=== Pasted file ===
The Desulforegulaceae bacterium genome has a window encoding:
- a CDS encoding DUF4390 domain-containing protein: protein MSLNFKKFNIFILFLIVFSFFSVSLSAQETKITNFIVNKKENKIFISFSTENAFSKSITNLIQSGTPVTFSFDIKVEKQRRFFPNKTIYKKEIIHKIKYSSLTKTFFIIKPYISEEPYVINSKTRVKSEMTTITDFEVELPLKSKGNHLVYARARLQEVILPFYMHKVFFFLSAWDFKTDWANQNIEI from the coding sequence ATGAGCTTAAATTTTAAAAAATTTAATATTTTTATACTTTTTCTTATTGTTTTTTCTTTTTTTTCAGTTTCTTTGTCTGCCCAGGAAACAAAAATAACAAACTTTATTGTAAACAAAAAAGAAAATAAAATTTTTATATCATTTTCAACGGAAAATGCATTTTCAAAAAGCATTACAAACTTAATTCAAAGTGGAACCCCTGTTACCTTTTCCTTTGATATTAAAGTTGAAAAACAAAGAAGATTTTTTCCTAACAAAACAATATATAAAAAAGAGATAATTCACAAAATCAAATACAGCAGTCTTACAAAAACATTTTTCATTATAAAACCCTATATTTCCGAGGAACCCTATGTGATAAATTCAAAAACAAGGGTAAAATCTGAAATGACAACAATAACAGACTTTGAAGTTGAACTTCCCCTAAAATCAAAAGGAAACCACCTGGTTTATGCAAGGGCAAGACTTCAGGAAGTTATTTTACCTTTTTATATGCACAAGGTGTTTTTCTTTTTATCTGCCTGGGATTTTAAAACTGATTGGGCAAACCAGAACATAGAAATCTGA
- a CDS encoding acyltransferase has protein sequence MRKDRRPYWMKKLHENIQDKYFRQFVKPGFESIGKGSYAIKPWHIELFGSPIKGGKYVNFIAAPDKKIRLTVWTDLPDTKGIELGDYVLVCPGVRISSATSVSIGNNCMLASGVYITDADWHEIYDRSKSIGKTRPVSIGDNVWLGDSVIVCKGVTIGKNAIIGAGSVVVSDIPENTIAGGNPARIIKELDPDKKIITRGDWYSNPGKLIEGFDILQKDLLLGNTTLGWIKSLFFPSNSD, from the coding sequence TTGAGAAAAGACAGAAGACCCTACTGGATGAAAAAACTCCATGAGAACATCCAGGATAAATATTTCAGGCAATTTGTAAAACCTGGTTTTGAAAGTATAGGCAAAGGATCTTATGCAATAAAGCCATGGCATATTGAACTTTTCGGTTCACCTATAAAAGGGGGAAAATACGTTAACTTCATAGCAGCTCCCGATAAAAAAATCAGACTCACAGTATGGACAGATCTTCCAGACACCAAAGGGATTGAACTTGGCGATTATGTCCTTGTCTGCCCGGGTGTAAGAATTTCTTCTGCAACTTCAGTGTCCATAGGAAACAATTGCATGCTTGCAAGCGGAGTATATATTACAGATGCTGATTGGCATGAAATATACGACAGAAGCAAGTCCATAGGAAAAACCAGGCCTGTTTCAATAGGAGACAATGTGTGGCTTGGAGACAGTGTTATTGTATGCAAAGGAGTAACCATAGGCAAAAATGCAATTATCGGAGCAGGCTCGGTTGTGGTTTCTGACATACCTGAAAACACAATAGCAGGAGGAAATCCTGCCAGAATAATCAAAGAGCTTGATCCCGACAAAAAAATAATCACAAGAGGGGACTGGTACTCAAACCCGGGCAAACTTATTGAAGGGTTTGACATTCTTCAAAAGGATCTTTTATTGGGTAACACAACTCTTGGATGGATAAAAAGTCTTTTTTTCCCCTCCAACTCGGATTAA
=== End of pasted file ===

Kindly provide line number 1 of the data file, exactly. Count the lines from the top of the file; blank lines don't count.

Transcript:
The Desulforegulaceae bacterium genome has a window encoding: